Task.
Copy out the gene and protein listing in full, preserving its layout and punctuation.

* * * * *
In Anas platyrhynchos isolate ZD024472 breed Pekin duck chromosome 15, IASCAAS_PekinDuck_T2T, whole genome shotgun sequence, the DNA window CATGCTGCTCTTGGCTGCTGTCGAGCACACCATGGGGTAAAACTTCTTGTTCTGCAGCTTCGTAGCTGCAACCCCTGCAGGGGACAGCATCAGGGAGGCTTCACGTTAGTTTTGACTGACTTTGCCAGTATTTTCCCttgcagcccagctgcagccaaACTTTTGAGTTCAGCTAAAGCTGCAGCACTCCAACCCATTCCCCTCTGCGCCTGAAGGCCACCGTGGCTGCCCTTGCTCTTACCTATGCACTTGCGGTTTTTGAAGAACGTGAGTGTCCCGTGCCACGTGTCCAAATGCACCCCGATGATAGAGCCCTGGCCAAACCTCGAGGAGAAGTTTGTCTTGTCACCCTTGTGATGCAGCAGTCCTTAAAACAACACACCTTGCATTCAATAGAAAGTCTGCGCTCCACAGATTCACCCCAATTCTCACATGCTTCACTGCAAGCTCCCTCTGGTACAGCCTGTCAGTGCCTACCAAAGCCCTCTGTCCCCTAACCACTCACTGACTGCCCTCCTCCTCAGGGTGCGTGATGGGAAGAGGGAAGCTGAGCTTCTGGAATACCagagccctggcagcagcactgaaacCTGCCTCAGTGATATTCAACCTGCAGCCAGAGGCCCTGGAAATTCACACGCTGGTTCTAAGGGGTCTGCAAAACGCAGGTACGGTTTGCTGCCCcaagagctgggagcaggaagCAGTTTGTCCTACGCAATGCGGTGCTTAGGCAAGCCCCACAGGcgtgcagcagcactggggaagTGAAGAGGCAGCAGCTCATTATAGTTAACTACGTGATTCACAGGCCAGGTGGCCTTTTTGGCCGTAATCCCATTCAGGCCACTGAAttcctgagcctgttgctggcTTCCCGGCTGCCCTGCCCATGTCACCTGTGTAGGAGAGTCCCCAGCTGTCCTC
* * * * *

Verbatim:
In Anas platyrhynchos isolate ZD024472 breed Pekin duck chromosome 15, IASCAAS_PekinDuck_T2T, whole genome shotgun sequence, the DNA window CATGCTGCTCTTGGCTGCTGTCGAGCACACCATGGGGTAAAACTTCTTGTTCTGCAGCTTCGTAGCTGCAACCCCTGCAGGGGACAGCATCAGGGAGGCTTCACGTTAGTTTTGACTGACTTTGCCAGTATTTTCCCttgcagcccagctgcagccaaACTTTTGAGTTCAGCTAAAGCTGCAGCACTCCAACCCATTCCCCTCTGCGCCTGAAGGCCACCGTGGCTGCCCTTGCTCTTACCTATGCACTTGCGGTTTTTGAAGAACGTGAGTGTCCCGTGCCACGTGTCCAAATGCACCCCGATGATAGAGCCCTGGCCAAACCTCGAGGAGAAGTTTGTCTTGTCACCCTTGTGATGCAGCAGTCCTTAAAACAACACACCTTGCATTCAATAGAAAGTCTGCGCTCCACAGATTCACCCCAATTCTCACATGCTTCACTGCAAGCTCCCTCTGGTACAGCCTGTCAGTGCCTACCAAAGCCCTCTGTCCCCTAACCACTCACTGACTGCCCTCCTCCTCAGGGTGCGTGATGGGAAGAGGGAAGCTGAGCTTCTGGAATACCagagccctggcagcagcactgaaacCTGCCTCAGTGATATTCAACCTGCAGCCAGAGGCCCTGGAAATTCACACGCTGGTTCTAAGGGGTCTGCAAAACGCAGGTACGGTTTGCTGCCCcaagagctgggagcaggaagCAGTTTGTCCTACGCAATGCGGTGCTTAGGCAAGCCCCACAGGcgtgcagcagcactggggaagTGAAGAGGCAGCAGCTCATTATAGTTAACTACGTGATTCACAGGCCAGGTGGCCTTTTTGGCCGTAATCCCATTCAGGCCACTGAAttcctgagcctgttgctggcTTCCCGGCTGCCCTGCCCATGTCACCTGTGTAGGAGAGTCCCCAGCTGTCCTC